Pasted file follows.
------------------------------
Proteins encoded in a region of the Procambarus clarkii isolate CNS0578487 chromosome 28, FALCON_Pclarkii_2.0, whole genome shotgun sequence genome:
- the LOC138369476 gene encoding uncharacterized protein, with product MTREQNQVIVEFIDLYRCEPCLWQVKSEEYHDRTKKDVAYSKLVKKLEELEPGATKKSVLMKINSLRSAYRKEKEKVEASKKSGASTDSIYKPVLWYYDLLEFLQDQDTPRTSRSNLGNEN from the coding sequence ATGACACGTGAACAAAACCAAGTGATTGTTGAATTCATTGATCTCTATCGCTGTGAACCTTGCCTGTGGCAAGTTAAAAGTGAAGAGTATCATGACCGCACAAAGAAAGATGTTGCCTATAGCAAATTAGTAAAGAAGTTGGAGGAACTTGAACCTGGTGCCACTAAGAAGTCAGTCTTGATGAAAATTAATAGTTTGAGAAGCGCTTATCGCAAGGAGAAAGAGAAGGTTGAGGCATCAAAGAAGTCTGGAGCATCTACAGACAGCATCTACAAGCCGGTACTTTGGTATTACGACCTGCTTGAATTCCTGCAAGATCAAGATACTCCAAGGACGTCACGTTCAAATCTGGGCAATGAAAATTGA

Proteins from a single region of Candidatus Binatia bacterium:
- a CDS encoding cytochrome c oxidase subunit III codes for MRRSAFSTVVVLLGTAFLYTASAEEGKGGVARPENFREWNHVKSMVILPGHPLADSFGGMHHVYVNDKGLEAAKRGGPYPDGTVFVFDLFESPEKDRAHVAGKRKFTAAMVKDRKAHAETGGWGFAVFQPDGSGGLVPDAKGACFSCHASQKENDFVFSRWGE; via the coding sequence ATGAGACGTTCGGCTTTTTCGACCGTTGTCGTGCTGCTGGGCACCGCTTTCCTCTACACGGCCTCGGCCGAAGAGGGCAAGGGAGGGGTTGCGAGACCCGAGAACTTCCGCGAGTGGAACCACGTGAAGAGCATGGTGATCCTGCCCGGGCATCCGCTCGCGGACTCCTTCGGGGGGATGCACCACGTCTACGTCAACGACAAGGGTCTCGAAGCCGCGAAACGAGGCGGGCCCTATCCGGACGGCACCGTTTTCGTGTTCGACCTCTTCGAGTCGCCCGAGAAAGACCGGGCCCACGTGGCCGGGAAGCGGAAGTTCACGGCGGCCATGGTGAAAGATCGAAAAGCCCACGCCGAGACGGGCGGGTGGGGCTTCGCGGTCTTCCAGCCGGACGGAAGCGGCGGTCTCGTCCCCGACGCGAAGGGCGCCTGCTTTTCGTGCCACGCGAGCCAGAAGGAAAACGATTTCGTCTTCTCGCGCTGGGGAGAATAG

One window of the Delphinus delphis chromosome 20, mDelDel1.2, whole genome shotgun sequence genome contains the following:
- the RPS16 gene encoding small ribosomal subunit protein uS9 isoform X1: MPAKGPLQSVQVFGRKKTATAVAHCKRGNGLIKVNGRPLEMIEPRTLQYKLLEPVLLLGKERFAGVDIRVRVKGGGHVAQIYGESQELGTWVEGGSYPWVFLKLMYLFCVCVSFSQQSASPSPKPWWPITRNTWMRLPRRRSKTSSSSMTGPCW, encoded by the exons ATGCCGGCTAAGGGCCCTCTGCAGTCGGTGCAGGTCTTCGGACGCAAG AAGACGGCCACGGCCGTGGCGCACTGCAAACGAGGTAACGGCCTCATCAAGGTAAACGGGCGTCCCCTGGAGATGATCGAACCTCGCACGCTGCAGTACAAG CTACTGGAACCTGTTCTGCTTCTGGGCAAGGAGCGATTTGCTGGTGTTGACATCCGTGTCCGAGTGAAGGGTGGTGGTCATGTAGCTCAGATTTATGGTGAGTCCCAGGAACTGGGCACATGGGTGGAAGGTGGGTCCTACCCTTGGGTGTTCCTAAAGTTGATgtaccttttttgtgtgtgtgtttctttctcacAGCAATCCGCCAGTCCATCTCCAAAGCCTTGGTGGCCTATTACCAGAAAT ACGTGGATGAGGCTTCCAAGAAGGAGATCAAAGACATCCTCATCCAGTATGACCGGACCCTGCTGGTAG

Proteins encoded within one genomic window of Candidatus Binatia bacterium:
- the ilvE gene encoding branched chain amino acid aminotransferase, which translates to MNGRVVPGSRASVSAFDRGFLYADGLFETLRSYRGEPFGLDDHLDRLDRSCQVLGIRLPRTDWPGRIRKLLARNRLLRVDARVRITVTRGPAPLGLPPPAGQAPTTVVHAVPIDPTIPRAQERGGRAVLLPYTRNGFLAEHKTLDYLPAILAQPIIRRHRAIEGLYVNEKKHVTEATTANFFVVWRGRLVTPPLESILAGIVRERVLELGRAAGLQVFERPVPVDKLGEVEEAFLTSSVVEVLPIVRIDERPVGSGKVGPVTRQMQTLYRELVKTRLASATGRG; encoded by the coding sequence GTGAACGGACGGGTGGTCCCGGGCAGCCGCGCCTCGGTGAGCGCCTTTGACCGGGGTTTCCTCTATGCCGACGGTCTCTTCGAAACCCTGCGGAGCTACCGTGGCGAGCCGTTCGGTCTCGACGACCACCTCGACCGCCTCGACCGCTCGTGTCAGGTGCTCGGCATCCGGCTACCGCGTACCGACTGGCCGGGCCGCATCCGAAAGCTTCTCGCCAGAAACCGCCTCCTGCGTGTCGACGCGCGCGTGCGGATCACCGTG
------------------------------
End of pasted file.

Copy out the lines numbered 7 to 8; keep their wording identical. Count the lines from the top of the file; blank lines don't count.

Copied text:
Proteins encoded within one genomic window of Candidatus Binatia bacterium:
- the ilvE gene encoding branched chain amino acid aminotransferase, which translates to MNGRVVPGSRASVSAFDRGFLYADGLFETLRSYRGEPFGLDDHLDRLDRSCQVLGIRLPRTDWPGRIRKLLARNRLLRVDARVRITVTRGPAPLGLPPPAGQAPTTVVHAVPIDPTIPRAQERGGRAVLLPYTRNGFLAEHKTLDYLPAILAQPIIRRHRAIEGLYVNEKKHVTEATTANFFVVWRGRLVTPPLESILAGIVRERVLELGRAAGLQVFERPVPVDKLGEVEEAFLTSSVVEVLPIVRIDERPVGSGKVGPVTRQMQTLYRELVKTRLASATGRG; encoded by the coding sequence GTGAACGGACGGGTGGTCCCGGGCAGCCGCGCCTCGGTGAGCGCCTTTGACCGGGGTTTCCTCTATGCCGACGGTCTCTTCGAAACCCTGCGGAGCTACCGTGGCGAGCCGTTCGGTCTCGACGACCACCTCGACCGCCTCGACCGCTCGTGTCAGGTGCTCGGCATCCGGCTACCGCGTACCGACTGGCCGGGCCGCATCCGAAAGCTTCTCGCCAGAAACCGCCTCCTGCGTGTCGACGCGCGCGTGCGGATCACCGTG